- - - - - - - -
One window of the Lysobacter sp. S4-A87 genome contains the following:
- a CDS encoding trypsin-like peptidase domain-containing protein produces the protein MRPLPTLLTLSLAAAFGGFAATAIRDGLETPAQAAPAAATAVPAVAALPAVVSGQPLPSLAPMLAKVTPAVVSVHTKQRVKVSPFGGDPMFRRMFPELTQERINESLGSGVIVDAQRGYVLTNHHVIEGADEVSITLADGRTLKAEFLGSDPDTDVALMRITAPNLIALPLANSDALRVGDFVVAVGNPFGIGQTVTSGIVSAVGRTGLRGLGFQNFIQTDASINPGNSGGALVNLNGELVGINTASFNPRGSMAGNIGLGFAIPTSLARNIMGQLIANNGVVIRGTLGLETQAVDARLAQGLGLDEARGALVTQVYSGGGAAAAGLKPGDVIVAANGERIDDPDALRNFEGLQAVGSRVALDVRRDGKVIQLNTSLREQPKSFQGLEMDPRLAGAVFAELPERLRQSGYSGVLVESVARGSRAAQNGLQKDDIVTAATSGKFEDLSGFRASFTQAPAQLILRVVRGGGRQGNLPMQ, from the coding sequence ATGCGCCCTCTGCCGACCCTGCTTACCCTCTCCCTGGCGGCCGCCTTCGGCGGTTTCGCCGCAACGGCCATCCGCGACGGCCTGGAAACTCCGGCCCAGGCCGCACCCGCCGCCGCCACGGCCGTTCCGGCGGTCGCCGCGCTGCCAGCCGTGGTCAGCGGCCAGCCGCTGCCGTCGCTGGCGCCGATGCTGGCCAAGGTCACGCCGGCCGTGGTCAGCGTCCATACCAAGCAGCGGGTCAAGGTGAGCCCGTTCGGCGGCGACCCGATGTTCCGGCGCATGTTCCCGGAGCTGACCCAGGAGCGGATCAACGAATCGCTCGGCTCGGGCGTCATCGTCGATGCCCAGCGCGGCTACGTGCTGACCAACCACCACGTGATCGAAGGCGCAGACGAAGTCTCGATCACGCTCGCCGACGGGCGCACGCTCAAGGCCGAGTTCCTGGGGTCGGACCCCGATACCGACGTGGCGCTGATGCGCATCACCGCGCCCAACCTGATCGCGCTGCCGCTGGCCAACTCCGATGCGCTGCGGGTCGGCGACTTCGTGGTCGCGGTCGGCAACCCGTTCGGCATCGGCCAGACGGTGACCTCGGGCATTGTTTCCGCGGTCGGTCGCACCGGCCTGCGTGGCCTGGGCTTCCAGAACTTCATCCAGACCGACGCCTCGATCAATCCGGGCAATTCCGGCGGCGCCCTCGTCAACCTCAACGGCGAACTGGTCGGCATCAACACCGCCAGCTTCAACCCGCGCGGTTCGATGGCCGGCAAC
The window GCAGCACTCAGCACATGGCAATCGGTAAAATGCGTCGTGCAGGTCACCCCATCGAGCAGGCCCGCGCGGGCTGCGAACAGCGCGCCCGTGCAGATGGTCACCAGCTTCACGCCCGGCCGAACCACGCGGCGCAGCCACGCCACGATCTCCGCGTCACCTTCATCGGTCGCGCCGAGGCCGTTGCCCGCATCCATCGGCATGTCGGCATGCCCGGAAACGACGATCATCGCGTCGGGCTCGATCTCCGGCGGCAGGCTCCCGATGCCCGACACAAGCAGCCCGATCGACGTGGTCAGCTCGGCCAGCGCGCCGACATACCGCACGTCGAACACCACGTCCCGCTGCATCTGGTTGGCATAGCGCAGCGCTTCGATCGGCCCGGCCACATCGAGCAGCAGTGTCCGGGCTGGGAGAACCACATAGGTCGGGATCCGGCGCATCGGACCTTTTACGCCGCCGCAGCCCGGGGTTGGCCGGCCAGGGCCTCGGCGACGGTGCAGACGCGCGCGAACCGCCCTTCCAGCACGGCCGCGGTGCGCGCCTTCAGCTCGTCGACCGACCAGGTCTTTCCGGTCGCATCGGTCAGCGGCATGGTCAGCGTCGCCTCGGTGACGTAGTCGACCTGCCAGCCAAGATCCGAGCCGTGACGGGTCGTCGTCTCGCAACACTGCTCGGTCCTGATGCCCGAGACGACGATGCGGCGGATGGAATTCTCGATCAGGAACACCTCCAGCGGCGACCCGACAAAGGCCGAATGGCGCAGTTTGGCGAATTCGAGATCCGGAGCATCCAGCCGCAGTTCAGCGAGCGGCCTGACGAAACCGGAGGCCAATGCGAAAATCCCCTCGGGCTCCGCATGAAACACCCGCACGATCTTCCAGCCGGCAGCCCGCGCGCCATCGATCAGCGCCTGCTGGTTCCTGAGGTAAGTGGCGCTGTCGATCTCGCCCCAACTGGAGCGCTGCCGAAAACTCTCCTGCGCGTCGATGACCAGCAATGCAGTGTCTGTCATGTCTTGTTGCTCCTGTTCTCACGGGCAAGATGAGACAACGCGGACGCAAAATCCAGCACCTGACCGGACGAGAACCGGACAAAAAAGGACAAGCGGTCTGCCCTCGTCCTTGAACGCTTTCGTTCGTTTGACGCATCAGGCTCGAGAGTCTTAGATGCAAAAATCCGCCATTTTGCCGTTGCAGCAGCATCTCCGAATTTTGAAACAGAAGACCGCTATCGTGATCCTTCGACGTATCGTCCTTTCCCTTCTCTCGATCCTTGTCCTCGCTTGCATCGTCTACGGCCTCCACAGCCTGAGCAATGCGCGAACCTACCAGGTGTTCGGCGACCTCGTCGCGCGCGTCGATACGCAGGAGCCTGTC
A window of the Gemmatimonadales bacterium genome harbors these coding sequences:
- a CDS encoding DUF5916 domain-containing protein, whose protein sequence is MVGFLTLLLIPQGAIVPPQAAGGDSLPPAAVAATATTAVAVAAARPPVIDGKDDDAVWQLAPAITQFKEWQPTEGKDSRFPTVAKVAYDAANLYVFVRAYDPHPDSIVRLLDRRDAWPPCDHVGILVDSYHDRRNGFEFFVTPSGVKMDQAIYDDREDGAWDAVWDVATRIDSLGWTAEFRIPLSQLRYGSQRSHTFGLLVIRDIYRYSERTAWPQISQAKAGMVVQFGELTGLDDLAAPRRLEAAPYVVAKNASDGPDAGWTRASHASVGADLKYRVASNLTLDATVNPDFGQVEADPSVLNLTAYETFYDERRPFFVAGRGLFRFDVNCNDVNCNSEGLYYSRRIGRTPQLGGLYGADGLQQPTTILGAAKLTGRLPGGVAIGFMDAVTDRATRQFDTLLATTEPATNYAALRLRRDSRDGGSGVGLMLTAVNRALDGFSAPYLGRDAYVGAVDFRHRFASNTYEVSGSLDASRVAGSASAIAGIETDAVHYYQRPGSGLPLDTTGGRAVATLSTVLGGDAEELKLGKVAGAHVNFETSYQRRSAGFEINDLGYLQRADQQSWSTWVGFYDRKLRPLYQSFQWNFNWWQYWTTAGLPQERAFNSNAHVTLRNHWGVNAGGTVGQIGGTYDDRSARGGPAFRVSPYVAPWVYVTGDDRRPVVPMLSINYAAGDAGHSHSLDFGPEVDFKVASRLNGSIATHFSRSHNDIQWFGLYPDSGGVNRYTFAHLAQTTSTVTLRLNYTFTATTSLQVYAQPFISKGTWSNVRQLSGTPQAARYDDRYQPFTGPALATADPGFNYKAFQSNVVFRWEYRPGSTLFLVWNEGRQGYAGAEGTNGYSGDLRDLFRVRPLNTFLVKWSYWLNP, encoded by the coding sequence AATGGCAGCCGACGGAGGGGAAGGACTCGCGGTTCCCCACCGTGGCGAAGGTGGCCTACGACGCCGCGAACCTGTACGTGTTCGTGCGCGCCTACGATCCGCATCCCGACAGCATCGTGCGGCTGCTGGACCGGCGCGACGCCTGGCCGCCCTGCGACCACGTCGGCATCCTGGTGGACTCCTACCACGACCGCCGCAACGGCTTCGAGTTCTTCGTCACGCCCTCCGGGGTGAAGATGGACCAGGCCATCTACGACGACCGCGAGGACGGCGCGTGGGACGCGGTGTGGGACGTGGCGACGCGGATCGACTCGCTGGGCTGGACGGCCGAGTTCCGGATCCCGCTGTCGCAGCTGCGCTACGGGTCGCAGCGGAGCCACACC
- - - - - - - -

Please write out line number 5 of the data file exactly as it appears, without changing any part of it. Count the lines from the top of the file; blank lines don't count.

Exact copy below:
- a CDS encoding DUF5916 domain-containing protein, whose protein sequence is MVGFLTLLLIPQGAIVPPQAAGGDSLPPAAVAATATTAVAVAAARPPVIDGKDDDAVWQLAPAITQFKEWQPTEGKDSRFPTVAKVAYDAANLYVFVRAYDPHPDSIVRLLDRRDAWPPCDHVGILVDSYHDRRNGFEFFVTPSGVKMDQAIYDDREDGAWDAVWDVATRIDSLGWTAEFRIPLSQLRYGSQRSHTFGLLVIRDIYRYSERTAWPQISQAKAGMVVQFGELTGLDDLAAPRRLEAAPYVVAKNASDGPDAGWTRASHASVGADLKYRVASNLTLDATVNPDFGQVEADPSVLNLTAYETFYDERRPFFVAGRGLFRFDVNCNDVNCNSEGLYYSRRIGRTPQLGGLYGADGLQQPTTILGAAKLTGRLPGGVAIGFMDAVTDRATRQFDTLLATTEPATNYAALRLRRDSRDGGSGVGLMLTAVNRALDGFSAPYLGRDAYVGAVDFRHRFASNTYEVSGSLDASRVAGSASAIAGIETDAVHYYQRPGSGLPLDTTGGRAVATLSTVLGGDAEELKLGKVAGAHVNFETSYQRRSAGFEINDLGYLQRADQQSWSTWVGFYDRKLRPLYQSFQWNFNWWQYWTTAGLPQERAFNSNAHVTLRNHWGVNAGGTVGQIGGTYDDRSARGGPAFRVSPYVAPWVYVTGDDRRPVVPMLSINYAAGDAGHSHSLDFGPEVDFKVASRLNGSIATHFSRSHNDIQWFGLYPDSGGVNRYTFAHLAQTTSTVTLRLNYTFTATTSLQVYAQPFISKGTWSNVRQLSGTPQAARYDDRYQPFTGPALATADPGFNYKAFQSNVVFRWEYRPGSTLFLVWNEGRQGYAGAEGTNGYSGDLRDLFRVRPLNTFLVKWSYWLNP, encoded by the coding sequence AATGGCAGCCGACGGAGGGGAAGGACTCGCGGTTCCCCACCGTGGCGAAGGTGGCCTACGACGCCGCGAACCTGTACGTGTTCGTGCGCGCCTACGATCCGCATCCCGACAGCATCGTGCGGCTGCTGGACCGGCGCGACGCCTGGCCGCCCTGCGACCACGTCGGCATCCTGGTGGACTCCTACCACGACCGCCGCAACGGCTTCGAGTTCTTCGTCACGCCCTCCGGGGTGAAGATGGACCAGGCCATCTACGACGACCGCGAGGACGGCGCGTGGGACGCGGTGTGGGACGTGGCGACGCGGATCGACTCGCTGGGCTGGACGGCCGAGTTCCGGATCCCGCTGTCGCAGCTGCGCTACGGGTCGCAGCGGAGCCACACC